Thursday, June 14, 2012

Teenagers have come to feel that consumer goods are their friends

In an effort to save some money I'm trying to read more of the books on my shelves. Now I don't actually have a huge TBR pile* so this means most of these end up being re-reads. Which is actually fine by me. I like re-reading. Sometimes it's like visiting old friends. Sometimes it's seeing if something I originally read stands the test of time. So I was scanning my shelves for something to read that would be very different from Emma. Not that I thought Emma was HORRIBLE, I just struggled through the style and needed something that wouldn't be so much work. Which is how I stumbled on Branded: The Buying and Selling of Teenagers by Alissa Quart.

At some point early in college I went through a "advertising is evil and warping your mind" phase. Actually, it started in high school thanks to a teacher who showed us a PBS documentary called The Merchants of Cool** but it really came to a head in college when I read both Branded and Naomi Klein's No Logos (as well as a number of other titles that I no longer remember).*** Branded is about the advertising techniques used on teenagers and more than that, how advertising is affecting teenagers, not only in spending habits but in general development.

One thing to keep in mind with this book is the age. It's not THAT old BUT because youth culture shifts so quickly, the book did feel dated. By focusing on brands you have to mention those brands. Some brands which aren't a thing anymore, or at least don't have the hold on today's youths that they held in the early 2000s. I know Delia*s and Abercrombie & Fitch are still things (I can't walk by A&F in the mall without a potent odor reminding me I AM HERE AND I DON'T KNOW THE APPROPRIATE AMOUNT OF COLOGNE TO WEAR) but they aren't as front and center in the world of teen fashion as they were when i was in high school. There was no Facebook or Twitter when this was published. Which is too bad because I think the conversation about how social media is affecting teen's perceptions of brands would have been very interesting. But alas, Quart is not a psychic.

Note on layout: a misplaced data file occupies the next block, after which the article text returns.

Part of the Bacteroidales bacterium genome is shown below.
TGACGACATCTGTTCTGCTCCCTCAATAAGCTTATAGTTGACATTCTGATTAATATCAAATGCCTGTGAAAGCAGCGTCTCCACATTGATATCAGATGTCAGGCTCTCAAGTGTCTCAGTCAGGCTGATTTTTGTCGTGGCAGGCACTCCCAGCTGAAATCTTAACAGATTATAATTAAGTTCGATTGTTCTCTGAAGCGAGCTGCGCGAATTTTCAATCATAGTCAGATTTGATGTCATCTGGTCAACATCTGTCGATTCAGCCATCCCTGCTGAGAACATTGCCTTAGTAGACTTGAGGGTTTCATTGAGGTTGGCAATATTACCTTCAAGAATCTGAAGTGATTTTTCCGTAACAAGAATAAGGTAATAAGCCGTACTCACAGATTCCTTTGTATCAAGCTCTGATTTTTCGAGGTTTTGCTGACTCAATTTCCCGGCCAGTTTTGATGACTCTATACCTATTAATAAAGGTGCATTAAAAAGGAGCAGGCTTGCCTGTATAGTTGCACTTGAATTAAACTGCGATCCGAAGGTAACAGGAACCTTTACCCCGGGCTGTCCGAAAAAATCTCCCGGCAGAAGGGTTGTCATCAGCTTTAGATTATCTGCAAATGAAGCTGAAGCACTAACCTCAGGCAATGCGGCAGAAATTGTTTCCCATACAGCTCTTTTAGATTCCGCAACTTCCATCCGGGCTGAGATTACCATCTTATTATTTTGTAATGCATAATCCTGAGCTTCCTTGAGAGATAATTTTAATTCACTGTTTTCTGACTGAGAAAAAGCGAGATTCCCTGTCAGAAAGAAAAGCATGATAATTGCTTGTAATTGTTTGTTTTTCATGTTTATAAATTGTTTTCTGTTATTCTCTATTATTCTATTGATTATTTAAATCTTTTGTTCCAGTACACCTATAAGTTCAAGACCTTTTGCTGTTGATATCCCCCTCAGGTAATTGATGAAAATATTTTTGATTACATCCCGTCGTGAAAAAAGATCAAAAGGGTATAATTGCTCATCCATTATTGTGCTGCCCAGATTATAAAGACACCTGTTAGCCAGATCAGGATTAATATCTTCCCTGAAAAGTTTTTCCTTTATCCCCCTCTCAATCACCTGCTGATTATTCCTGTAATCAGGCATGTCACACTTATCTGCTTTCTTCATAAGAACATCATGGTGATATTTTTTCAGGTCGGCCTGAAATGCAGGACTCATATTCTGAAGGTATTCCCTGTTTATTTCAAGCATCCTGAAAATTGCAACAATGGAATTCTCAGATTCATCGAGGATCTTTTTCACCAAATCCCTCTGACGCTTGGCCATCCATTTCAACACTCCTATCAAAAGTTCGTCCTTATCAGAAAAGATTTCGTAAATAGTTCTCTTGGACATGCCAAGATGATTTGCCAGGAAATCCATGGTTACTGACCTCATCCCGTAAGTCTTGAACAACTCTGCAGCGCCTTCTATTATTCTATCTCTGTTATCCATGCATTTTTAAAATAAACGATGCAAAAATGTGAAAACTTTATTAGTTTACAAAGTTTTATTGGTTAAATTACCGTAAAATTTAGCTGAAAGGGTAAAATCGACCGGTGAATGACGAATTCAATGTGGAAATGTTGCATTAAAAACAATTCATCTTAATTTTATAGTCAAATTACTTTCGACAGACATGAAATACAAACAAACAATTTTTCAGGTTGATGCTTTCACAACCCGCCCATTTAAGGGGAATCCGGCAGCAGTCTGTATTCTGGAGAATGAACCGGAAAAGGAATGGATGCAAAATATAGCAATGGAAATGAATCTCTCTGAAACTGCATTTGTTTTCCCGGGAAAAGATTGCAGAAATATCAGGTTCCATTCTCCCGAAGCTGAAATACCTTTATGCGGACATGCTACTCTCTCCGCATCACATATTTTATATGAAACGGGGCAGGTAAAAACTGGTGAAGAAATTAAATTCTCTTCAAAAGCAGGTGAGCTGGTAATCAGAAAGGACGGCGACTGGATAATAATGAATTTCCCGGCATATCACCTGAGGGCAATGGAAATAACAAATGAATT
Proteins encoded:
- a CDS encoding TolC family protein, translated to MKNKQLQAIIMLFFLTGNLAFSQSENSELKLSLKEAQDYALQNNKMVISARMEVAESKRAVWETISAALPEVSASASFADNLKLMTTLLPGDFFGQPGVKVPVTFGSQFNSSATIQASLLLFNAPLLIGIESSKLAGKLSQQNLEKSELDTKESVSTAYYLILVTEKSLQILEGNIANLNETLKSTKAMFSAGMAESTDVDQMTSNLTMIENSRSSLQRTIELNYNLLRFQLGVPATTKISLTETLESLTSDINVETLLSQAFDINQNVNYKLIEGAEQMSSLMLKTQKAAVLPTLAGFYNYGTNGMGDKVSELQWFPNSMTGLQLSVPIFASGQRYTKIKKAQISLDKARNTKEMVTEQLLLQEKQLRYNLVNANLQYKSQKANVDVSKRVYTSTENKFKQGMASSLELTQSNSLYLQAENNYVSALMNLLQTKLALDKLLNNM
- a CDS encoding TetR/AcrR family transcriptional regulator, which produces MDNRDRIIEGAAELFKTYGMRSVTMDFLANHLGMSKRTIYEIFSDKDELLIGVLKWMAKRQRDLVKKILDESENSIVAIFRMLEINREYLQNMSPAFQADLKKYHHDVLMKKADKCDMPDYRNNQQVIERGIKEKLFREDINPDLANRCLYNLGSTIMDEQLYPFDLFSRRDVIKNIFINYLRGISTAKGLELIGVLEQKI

The book is split into 3 sections: Branding, Self-Branding and Unbranding.

Branding focuses on how teens are being marketed to and how it's changing them. I especially liked the section on peer-to-peer marketing, which is essentially having teens work for the brand (though not for salary or anything, don't be silly) by giving the brand feedback and telling their friends all about how amazing X brand is. This section plays up the general insecurities teens have, especially the desire to fit in and be heard. In this case teens are being heard by the brand and their opinions are being taken seriously. It makes sense teens think of these brands as friends when the marketing liason is the one that listens to them and treats them like an adult. There's also the pervasiveness of branding in places like video games, such as Tony Hawk Pro Skater. (Remember, the book was published in 2003 and most of the references are from before that...)